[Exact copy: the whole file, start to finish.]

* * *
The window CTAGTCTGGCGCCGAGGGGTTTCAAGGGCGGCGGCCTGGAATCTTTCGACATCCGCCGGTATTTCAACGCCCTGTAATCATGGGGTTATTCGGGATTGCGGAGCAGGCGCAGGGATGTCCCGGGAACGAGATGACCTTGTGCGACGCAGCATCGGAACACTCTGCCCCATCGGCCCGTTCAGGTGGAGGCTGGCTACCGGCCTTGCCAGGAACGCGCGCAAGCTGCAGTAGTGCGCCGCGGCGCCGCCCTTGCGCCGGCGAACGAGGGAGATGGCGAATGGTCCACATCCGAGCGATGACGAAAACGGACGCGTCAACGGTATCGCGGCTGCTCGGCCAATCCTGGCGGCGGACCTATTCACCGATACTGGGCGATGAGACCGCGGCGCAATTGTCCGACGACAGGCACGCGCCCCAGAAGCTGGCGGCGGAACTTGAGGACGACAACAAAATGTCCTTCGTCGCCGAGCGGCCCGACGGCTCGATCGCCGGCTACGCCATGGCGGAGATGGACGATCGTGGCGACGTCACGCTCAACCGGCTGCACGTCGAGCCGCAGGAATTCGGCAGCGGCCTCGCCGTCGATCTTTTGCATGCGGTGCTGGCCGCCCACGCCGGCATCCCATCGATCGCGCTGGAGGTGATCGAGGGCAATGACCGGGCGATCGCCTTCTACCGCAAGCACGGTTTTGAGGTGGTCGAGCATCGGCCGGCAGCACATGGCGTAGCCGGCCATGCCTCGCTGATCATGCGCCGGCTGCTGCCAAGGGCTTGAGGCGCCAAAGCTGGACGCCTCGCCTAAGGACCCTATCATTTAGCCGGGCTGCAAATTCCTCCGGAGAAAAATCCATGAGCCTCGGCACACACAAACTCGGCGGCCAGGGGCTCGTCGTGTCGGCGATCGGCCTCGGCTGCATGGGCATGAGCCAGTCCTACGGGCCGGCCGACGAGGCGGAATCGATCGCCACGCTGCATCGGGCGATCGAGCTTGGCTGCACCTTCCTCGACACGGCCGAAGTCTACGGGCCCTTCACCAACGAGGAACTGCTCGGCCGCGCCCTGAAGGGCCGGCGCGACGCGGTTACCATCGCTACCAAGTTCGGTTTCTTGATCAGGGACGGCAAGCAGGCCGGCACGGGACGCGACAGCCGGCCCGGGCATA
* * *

The window CTAGTCTGGCGCCGAGGGGTTTCAAGGGCGGCGGCCTGGAATCTTTCGACATCCGCCGGTATTTCAACGCCCTGTAATCATGGGGTTATTCGGGATTGCGGAGCAGGCGCAGGGATGTCCCGGGAACGAGATGACCTTGTGCGACGCAGCATCGGAACACTCTGCCCCATCGGCCCGTTCAGGTGGAGGCTGGCTACCGGCCTTGCCAGGAACGCGCGCAAGCTGCAGTAGTGCGCCGCGGCGCCGCCCTTGCGCCGGCGAACGAGGGAGATGGCGAATGGTCCACATCCGAGCGATGACGAAAACGGACGCGTCAACGGTATCGCGGCTGCTCGGCCAATCCTGGCGGCGGACCTATTCACCGATACTGGGCGATGAGACCGCGGCGCAATTGTCCGACGACAGGCACGCGCCCCAGAAGCTGGCGGCGGAACTTGAGGACGACAACAAAATGTCCTTCGTCGCCGAGCGGCCCGACGGCTCGATCGCCGGCTACGCCATGGCGGAGATGGACGATCGTGGCGACGTCACGCTCAACCGGCTGCACGTCGAGCCGCAGGAATTCGGCAGCGGCCTCGCCGTCGATCTTTTGCATGCGGTGCTGGCCGCCCACGCCGGCATCCCATCGATCGCGCTGGAGGTGATCGAGGGCAATGACCGGGCGATCGCCTTCTACCGCAAGCACGGTTTTGAGGTGGTCGAGCATCGGCCGGCAGCACATGGCGTAGCCGGCCATGCCTCGCTGATCATGCGCCGGCTGCTGCCAAGGGCTTGAGGCGCCAAAGCTGGACGCCTCGCCTAAGGACCCTATCATTTAGCCGGGCTGCAAATTCCTCCGGAGAAAAATCCATGAGCCTCGGCACACACAAACTCGGCGGCCAGGGGCTCGTCGTGTCGGCGATCGGCCTCGGCTGCATGGGCATGAGCCAGTCCTACGGGCCGGCCGACGAGGCGGAATCGATCGCCACGCTGCATCGGGCGATCGAGCTTGGCTGCACCTTCCTCGACACGGCCGAAGTCTACGGGCCCTTCACCAACGAGGAACTGCTCGGCCGCGCCCTGAAGGGCCGGCGCGACGCGGTTACCATCGCTACCAAGTTCGGTTTCTTGATCAGGGACGGCAAGCAGGCCGGCACGGGACGCGACAGCCGGCCCGGGCATA